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Using the right color model for your design

The world of colors is something we experience every moment of our lives, yet some things are still a mystery. When it comes to creating, categorizing and labeling them people have come up with several, and all useful ways to solve the problem. Let’s identify these different methods and understand how and why they are used.

RGB

Red, Green and Blue.

Have you ever looked at a T.V. screen up close? You’ll notice that the entire screen is made up of tiny little red, green and blue colored dots. These primary colors emit light and are used for designing media and files that are meant to be used in digital form.

Some examples are elements to be used in a website, phone app, youtube channel,  web banners, e-marketing material etc. The RGB color scheme is an additive model, wherein colors are added and mixed together to create a wide spectrum of colors.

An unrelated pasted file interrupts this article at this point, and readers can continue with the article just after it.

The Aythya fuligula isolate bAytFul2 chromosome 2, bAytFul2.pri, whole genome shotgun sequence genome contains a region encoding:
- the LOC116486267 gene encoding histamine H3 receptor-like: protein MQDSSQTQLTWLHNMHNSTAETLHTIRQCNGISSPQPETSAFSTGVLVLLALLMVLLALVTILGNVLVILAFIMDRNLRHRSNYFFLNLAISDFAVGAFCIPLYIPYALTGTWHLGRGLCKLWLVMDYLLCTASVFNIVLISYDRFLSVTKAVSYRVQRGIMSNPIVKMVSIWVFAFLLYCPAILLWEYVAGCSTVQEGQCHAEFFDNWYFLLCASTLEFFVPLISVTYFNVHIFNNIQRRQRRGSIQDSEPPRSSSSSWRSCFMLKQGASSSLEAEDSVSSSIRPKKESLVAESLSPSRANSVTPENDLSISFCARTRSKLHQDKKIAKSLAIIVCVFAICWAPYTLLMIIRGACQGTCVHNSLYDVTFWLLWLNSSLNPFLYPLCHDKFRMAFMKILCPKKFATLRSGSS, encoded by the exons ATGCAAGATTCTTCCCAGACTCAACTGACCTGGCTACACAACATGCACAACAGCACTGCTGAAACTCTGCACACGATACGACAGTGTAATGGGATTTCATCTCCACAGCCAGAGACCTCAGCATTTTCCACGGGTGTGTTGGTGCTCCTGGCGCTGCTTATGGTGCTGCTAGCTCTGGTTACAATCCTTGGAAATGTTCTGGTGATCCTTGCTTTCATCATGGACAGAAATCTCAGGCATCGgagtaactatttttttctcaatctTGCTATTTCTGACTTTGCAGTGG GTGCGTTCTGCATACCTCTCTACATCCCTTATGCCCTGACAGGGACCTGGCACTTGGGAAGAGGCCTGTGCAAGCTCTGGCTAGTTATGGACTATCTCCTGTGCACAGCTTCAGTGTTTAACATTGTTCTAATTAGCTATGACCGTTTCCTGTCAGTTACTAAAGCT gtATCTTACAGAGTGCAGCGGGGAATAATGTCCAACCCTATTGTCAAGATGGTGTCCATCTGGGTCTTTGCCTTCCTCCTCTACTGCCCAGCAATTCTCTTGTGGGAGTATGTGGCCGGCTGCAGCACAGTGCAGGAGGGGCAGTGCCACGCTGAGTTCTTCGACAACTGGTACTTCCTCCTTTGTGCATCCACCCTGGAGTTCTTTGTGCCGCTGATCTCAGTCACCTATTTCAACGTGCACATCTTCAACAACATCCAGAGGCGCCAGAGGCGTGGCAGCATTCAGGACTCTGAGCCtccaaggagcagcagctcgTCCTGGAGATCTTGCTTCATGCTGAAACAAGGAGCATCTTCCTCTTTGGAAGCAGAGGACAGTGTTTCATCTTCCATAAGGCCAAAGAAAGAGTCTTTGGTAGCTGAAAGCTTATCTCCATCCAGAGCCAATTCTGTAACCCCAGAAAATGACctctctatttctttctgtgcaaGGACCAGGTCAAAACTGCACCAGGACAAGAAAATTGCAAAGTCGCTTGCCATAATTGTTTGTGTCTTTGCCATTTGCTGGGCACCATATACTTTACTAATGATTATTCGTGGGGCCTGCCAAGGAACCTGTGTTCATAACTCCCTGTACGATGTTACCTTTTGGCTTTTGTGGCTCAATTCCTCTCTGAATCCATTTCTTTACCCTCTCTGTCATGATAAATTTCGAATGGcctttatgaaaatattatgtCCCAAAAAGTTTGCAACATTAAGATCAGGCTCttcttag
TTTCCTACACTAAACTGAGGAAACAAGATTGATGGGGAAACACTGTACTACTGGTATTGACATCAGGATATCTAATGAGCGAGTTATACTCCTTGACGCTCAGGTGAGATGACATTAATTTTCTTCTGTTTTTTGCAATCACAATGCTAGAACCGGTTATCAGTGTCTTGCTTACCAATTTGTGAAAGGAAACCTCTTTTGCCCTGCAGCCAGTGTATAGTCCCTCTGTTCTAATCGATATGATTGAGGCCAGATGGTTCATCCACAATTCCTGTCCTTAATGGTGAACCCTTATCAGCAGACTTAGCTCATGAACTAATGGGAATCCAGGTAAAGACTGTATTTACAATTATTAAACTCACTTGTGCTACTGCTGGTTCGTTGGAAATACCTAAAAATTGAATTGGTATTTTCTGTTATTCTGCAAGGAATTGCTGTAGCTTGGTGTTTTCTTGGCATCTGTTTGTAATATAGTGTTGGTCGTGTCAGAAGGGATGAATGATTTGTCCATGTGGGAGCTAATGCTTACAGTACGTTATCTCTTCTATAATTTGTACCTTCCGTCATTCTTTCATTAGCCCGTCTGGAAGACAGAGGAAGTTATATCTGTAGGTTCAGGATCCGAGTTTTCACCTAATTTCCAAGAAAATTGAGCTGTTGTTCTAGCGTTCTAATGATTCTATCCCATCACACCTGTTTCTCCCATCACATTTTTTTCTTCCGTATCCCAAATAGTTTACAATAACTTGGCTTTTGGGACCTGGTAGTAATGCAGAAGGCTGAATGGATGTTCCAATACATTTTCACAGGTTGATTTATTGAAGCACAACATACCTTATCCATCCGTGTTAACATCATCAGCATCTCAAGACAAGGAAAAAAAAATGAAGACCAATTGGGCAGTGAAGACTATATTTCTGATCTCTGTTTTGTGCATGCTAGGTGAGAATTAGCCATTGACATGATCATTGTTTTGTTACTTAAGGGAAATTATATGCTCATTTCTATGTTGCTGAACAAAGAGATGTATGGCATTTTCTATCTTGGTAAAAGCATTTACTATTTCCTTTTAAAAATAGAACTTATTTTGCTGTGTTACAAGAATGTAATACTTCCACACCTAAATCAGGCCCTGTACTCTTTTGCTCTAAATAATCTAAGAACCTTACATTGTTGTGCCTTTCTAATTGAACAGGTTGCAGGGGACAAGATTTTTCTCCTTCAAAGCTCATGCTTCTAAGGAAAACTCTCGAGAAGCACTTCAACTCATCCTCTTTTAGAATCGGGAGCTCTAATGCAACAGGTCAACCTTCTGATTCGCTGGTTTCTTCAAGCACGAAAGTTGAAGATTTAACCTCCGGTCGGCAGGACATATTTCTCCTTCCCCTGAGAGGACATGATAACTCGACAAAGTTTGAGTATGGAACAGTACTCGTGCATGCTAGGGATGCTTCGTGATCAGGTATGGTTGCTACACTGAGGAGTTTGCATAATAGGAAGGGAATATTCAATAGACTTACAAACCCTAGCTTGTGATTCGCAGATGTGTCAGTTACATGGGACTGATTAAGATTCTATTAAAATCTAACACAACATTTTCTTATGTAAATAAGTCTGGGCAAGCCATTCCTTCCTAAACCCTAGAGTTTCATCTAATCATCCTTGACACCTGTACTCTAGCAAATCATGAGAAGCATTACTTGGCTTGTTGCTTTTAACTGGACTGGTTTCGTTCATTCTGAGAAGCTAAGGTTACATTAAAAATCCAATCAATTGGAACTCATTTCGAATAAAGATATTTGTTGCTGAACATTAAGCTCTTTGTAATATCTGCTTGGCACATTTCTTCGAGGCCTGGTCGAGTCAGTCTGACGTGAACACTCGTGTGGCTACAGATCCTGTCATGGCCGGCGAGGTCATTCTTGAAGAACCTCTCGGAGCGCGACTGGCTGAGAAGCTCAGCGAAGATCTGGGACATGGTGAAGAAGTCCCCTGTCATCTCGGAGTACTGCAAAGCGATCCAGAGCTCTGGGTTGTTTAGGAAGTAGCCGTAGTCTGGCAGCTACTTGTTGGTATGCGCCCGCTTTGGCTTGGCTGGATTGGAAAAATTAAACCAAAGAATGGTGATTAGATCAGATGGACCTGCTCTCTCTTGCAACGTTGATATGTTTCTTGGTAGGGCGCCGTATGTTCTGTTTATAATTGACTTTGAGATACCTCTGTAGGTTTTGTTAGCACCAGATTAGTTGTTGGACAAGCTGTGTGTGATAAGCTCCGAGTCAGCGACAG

CMYK

Cyan, Magenta, Yellow and Black.

Have you ever taken a close look at a printer? Or changed its ink cartridges? All home and office printers as well as professional printers are equipped with this color scheme. Anything designed to be printed should be saved in CMYK. The CMYK color scheme is a subtractive model wherein white is the color of the paper or the background, black is achieved when all four colors are combined, and every other color is created by fully or partially removing one or more colors from Cyan, Magenta, Yellow or Black.

Brochures, invitations, business cards are all printed with CMYK color and as the designer you must make sure to save these files with this color scheme to avoid any printing surprises!

What else is out there?

Both the RGB and CMYK model are not perfect, but despite its imperfections they are the most widely used models for digital and print design today. There are other models as well such as Pantone, HSB, Lab Color, GrayScale, Black and White, Indexed Color and more! But the 2 most often used in everyday life are RGB and CMYK.

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